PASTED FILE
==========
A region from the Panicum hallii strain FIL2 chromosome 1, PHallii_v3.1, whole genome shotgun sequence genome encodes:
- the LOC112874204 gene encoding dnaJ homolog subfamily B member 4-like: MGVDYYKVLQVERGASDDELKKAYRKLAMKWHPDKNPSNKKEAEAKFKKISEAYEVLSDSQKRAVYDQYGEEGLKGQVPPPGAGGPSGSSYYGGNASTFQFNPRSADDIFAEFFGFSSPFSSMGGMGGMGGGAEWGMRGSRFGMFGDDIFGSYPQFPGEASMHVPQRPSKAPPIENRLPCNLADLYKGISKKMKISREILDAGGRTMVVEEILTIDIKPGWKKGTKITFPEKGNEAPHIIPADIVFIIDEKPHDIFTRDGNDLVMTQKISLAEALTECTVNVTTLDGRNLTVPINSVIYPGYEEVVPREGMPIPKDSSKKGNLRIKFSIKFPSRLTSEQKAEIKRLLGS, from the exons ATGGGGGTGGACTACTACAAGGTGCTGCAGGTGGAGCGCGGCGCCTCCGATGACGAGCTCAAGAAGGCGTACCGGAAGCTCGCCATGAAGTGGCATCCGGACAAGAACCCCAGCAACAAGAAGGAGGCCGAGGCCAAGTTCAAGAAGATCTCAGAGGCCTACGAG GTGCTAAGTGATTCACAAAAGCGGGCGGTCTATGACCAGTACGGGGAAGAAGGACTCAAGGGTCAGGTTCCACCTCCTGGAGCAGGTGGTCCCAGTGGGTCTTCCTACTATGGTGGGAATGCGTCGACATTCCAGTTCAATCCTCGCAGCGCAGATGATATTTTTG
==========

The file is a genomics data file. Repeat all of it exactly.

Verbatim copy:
A region from the Panicum hallii strain FIL2 chromosome 1, PHallii_v3.1, whole genome shotgun sequence genome encodes:
- the LOC112874204 gene encoding dnaJ homolog subfamily B member 4-like: MGVDYYKVLQVERGASDDELKKAYRKLAMKWHPDKNPSNKKEAEAKFKKISEAYEVLSDSQKRAVYDQYGEEGLKGQVPPPGAGGPSGSSYYGGNASTFQFNPRSADDIFAEFFGFSSPFSSMGGMGGMGGGAEWGMRGSRFGMFGDDIFGSYPQFPGEASMHVPQRPSKAPPIENRLPCNLADLYKGISKKMKISREILDAGGRTMVVEEILTIDIKPGWKKGTKITFPEKGNEAPHIIPADIVFIIDEKPHDIFTRDGNDLVMTQKISLAEALTECTVNVTTLDGRNLTVPINSVIYPGYEEVVPREGMPIPKDSSKKGNLRIKFSIKFPSRLTSEQKAEIKRLLGS, from the exons ATGGGGGTGGACTACTACAAGGTGCTGCAGGTGGAGCGCGGCGCCTCCGATGACGAGCTCAAGAAGGCGTACCGGAAGCTCGCCATGAAGTGGCATCCGGACAAGAACCCCAGCAACAAGAAGGAGGCCGAGGCCAAGTTCAAGAAGATCTCAGAGGCCTACGAG GTGCTAAGTGATTCACAAAAGCGGGCGGTCTATGACCAGTACGGGGAAGAAGGACTCAAGGGTCAGGTTCCACCTCCTGGAGCAGGTGGTCCCAGTGGGTCTTCCTACTATGGTGGGAATGCGTCGACATTCCAGTTCAATCCTCGCAGCGCAGATGATATTTTTG